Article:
Saturday, March 1, 2014

Siege by David Humphry

As I said yesterday, I read this book back in 2007 when I obtained an early released, signed edition from the author.

Here are the details from the back cover:

"Manchester 1976. The oldest living Victoria Cross holder and the last survivor of three friends who went to do their duty for Queen and country in the Boer War collapses at a remembrance Sunday service. A young newspaper reporter is assigned to cover the story and is treated to a unique first hand insight of life before and during the siege of Ladysmith in a long forgotten war, fought over three quarters of a century earlier. Natal 1899. Britain and her empire are at war with the Boer republics of the Transvaal and Orange Free State. Three old school friends, Privates Charlie Browell, Walter Shawcross and Frank Hoyland are involved in their first armed conflict which will leave one of them dead and another the proud recipient of Britain’s highest gallantry award, the Victoria Cross. As the twentieth century beckons, this last great imperial war will have far reaching consequences for many people including the three generations of the van Oppen family, riding on commando together in the service of the Transvaal Republic; Sarah Dyson, a volunteer nurse who finds love among death, disease and deprivation; Ada Dunkley, matriarch of a prominent Ladysmith family, left shattered by the tragedy of a murder of which and innocent man is accused and Joseph Ncube, a fifteen year old Zulu boy left disillusioned as his loyalty and courage are quickly forgotten after the siege is lifted."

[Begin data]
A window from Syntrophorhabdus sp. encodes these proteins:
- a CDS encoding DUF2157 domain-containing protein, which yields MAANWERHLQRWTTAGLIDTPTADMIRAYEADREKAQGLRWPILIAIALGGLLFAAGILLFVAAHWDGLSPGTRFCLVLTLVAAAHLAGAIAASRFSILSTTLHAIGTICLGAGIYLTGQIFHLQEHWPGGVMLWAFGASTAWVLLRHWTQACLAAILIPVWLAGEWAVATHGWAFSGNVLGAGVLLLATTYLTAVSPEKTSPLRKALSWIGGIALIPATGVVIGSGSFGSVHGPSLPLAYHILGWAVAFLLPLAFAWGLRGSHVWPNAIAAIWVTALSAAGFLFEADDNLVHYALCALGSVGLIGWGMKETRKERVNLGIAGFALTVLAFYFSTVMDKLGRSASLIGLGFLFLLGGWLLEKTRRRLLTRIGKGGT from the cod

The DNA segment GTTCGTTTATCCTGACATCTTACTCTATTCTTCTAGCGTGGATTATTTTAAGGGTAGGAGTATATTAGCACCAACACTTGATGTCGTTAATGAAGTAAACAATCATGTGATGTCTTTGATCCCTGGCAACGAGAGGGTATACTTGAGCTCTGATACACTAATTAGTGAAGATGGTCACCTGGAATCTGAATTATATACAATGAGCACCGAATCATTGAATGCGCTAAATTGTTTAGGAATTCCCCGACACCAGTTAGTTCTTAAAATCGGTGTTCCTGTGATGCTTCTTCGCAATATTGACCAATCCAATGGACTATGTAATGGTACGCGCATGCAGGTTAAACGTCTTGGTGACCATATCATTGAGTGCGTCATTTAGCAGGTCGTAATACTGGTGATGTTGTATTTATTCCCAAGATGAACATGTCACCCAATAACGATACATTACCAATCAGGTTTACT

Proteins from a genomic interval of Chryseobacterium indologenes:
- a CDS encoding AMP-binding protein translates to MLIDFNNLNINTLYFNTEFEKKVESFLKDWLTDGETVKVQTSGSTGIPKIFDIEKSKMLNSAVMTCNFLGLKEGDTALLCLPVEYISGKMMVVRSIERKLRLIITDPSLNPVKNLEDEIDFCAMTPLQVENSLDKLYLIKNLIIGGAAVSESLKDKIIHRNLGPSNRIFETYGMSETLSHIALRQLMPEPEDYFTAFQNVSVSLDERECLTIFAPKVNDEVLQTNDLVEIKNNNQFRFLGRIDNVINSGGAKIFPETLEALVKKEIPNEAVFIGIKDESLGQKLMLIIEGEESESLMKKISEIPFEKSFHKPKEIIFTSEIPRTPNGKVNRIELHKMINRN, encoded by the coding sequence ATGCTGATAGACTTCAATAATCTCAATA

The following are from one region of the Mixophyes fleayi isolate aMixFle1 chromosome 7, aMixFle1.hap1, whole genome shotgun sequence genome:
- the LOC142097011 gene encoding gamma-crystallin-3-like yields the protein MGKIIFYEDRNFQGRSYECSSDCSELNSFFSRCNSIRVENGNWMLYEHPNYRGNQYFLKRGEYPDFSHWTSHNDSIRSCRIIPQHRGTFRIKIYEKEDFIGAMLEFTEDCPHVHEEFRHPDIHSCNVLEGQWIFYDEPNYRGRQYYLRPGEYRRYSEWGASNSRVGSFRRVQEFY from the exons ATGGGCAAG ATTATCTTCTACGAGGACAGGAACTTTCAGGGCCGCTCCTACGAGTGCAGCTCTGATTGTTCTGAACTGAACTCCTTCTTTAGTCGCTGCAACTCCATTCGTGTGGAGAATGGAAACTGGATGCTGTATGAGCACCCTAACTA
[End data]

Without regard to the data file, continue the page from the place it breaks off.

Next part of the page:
The author is a member of the Boer War mailing list and a web page about the book is Here


A page turning story about a young reporter sent to interview the last surviving British soldier of the Boer War. The reporter sits and listens as the old soldier relives the moments and events of 1899. The stench of illness & death, the friendships which were so treasured because they could be snatched away through the events of war, the way the black South Africans who were unrewarded for their involvement in the war were treated, and of the nurses who cared for the soldiers against all odds.

Entwined through the story are three generations of South Africans who are fighting the same war, but on opposite sides and of how one of the medals of the eldest generation of this family came to be back in Manchester with the surviving British soldier.

A really enjoyable book, well researched, and will there be a sequel?......Very thought provoking to someone who has an ancestor who fought in the Boer War.

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